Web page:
Scuba diving in the Tahitian Islands offers divers a rare treat, and Bora Bora’s offerings are some of the most dazzling. Due to the strikingly clear water and impressive coral reefs, the lagoon and waters around this tiny caldera teem with large and exciting marine life all year long. Part of French Polynesia, Bora Bora boasts an aquatic-centered tourist experience that is unique, even among other islands known for snorkeling and diving.
The next time you pack your scuba gear for a diving vacation, book a luxury resort on Bora Bora. From sea turtles and humpback whales to 16 different species of shark and schools of manta rays so large you’ll think the ocean was made out of them, the marine life around the island is a diver’s dream. Diving in and around Bora Bora can be basically broken up into two main categories: lagoon dives and ocean dives. If you’re more of a novice diver, the lagoon offers plenty of great dives and sea creatures with less risk than open-ocean diving. If you’re a more experienced diver, you’re going to love what’s waiting for you out in the big, blue, wide-open spaces around the island’s barrier reef.
Here are some of the best spots and creatures you’ll see once you’re in the water:
The Lagoonarium is an outdoor aquarium and enclosed breeding haven for the vast variety of marine life of Bora Bora. If you’re a new diver, this lagoon dive is simple and stunning, and should you just want an easy and memorable snorkeling experience, The Lagoonarium is perfect for that as well. You’ll see all kinds of sea creatures from turtles to sharks to sting rays and brightly colored fish. It’s illegal for manta rays and humpback whales to be held in captivity, so if you want to see them, you’ll have to brave the open water.
This lagoon dive ranges from 15 to 100 feet. Called “Manta Ray Channel” and “Manta Ballroom,” Anau offers a great opportunity to see a swarm of manta rays. As the fish that boasts the largest brain, there is still much that is unknown about the manta ray, but seeing over 30 of these giant beasts at one time — they can reach up to 20 feet in diameter — will more than catch your breath.
Another lagoon dive that ranges between 15 and 100 feet, Toopua features stunning coral walls that attract all sorts of fascinating marine life. There are also small caves and eerie swim-throughs at this site, and you’ll probably spy large groups of eagle rays, as well as some giant clams, which can get as large as 440 pounds and almost 50 inches across. Giant clams have beautiful colored mantles — no two are alike — that they extend and keep open during the daylight hours so the symbiotic algae that live inside them can photosynthesize. It’s truly a striking sight.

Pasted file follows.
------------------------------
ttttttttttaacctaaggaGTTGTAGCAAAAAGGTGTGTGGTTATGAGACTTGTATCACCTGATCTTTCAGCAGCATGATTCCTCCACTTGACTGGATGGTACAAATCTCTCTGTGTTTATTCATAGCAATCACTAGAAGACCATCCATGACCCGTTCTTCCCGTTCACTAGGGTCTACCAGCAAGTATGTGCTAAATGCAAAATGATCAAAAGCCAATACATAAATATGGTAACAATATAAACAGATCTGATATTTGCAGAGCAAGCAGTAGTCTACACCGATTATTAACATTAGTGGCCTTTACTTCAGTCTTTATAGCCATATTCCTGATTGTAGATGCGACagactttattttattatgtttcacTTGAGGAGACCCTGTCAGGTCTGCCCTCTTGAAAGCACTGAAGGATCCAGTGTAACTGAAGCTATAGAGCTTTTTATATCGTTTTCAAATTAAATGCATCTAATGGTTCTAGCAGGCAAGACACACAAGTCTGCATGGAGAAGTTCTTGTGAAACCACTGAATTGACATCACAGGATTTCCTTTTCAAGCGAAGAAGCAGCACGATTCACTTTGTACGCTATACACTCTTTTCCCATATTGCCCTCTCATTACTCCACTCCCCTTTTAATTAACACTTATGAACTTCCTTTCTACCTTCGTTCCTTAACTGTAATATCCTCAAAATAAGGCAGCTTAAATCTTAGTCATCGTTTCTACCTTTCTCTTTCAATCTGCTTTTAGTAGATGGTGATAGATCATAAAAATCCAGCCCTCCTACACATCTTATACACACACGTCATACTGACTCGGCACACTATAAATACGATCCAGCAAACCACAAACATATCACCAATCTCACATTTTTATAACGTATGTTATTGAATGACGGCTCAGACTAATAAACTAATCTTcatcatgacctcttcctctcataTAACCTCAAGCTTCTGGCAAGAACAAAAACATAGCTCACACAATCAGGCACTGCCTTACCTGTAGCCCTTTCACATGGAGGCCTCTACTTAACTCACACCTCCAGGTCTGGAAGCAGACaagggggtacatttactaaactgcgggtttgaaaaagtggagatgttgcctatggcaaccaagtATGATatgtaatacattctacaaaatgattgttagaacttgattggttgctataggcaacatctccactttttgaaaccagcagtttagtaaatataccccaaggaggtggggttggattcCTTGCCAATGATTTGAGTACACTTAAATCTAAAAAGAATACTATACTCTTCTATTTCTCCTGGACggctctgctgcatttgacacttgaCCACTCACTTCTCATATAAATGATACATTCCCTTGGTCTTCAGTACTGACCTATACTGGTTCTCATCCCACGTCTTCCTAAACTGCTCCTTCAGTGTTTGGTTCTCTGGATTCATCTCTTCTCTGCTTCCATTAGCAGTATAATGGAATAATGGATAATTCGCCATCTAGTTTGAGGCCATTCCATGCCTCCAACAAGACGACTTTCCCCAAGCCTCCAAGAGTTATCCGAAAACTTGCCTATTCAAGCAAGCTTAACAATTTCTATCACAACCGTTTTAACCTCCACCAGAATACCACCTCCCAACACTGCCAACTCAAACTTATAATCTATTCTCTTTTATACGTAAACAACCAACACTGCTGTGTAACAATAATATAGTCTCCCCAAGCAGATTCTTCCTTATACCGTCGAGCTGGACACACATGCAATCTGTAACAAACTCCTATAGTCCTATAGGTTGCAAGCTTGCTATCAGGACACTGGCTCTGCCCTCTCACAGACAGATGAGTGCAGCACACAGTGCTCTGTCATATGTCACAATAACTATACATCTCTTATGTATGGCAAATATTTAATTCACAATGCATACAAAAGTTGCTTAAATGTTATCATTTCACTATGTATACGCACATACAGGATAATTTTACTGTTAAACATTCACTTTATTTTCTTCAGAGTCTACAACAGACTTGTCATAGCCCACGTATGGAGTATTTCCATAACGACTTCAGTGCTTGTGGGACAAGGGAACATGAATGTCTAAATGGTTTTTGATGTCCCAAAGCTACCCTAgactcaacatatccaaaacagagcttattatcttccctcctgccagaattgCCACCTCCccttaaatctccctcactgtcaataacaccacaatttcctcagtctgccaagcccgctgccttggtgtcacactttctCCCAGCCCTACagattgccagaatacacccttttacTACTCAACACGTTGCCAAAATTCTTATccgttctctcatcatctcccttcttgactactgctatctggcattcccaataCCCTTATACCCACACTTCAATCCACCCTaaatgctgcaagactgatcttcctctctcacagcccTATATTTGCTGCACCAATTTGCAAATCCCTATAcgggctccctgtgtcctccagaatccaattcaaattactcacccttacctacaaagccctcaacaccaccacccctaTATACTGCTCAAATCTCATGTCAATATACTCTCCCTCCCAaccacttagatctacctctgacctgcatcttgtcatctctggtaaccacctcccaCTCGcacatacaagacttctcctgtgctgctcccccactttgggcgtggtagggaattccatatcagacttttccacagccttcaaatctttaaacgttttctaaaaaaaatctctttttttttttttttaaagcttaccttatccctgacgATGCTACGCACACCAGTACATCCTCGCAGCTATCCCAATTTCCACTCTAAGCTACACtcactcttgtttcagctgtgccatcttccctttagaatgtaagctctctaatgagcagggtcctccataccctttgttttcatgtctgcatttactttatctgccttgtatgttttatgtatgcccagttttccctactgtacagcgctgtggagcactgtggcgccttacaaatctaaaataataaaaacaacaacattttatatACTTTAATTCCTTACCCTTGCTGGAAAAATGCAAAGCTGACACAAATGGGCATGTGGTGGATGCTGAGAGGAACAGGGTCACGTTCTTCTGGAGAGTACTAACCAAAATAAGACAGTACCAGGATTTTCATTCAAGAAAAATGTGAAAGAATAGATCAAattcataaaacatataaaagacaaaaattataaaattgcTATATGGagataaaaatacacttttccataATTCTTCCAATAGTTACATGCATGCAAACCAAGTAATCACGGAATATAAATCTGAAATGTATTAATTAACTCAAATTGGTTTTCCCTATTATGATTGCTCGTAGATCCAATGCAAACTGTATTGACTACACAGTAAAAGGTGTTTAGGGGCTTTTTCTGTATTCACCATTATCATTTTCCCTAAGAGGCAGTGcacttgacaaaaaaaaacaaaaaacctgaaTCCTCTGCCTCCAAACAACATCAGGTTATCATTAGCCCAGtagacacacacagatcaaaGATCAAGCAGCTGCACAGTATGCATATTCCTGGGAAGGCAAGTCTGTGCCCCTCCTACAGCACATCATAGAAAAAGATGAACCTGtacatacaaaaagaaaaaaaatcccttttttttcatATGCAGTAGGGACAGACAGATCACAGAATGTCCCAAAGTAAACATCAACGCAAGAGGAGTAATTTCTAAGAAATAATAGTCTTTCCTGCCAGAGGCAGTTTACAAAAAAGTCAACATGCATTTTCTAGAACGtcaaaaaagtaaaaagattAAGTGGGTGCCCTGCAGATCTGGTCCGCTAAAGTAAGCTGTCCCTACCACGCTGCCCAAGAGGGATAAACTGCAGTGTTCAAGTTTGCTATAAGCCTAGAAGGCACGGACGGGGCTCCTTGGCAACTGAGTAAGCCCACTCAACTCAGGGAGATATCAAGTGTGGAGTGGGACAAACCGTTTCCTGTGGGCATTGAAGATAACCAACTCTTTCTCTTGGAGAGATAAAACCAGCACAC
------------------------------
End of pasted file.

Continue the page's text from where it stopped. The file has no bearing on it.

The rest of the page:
This ocean dive goes from 30 to 120 feet and features a bevy of sharks like the black tip reef shark and the lemon shark. You’ll also see rainbow jack fish, giant wrasse and moray eels. While it may be tempting to feed the eels — they are usually docile and shy around humans — it may be wise to avoid doing so. Moray eels rely on their keen sense of smell when it comes to eating, and they have markedly poor eyesight. Divers have lost knuckles to an eel that probably just couldn’t differentiate between what was a finger and what was food.
Ranging from 60 to 120 feet, this ocean dive is also known as the “White Valley,” and the marine life you are likely to see here is quite diverse. Dolphins, barracuda, grey reef sharks, black tip reef sharks, turtles and more make regular appearances in this area.
This ocean dive features a steep drop-off and ranges from 20 feet all the way to 150 feet. Blue and red branching coral adorns this dive, and you can see orange and green sponges throughout the dive’s multiple caves, tunnels and impressive swim-throughs. If you’re here in August and September, there’s a good chance you’ll see humpback whales.
Scuba diving in Bora Bora is the opportunity of a diver’s lifetime, featuring flora and fauna that seem to originate from another planet. From its stunning coral to the sharks, rays, dolphins and more that regularly traverse its waters, this island paradise must be experienced to be believed.
About the Author: Joseph Banes is a contributing writer and diving instructor. Image by Zanthia from Flickr’s Creative Commons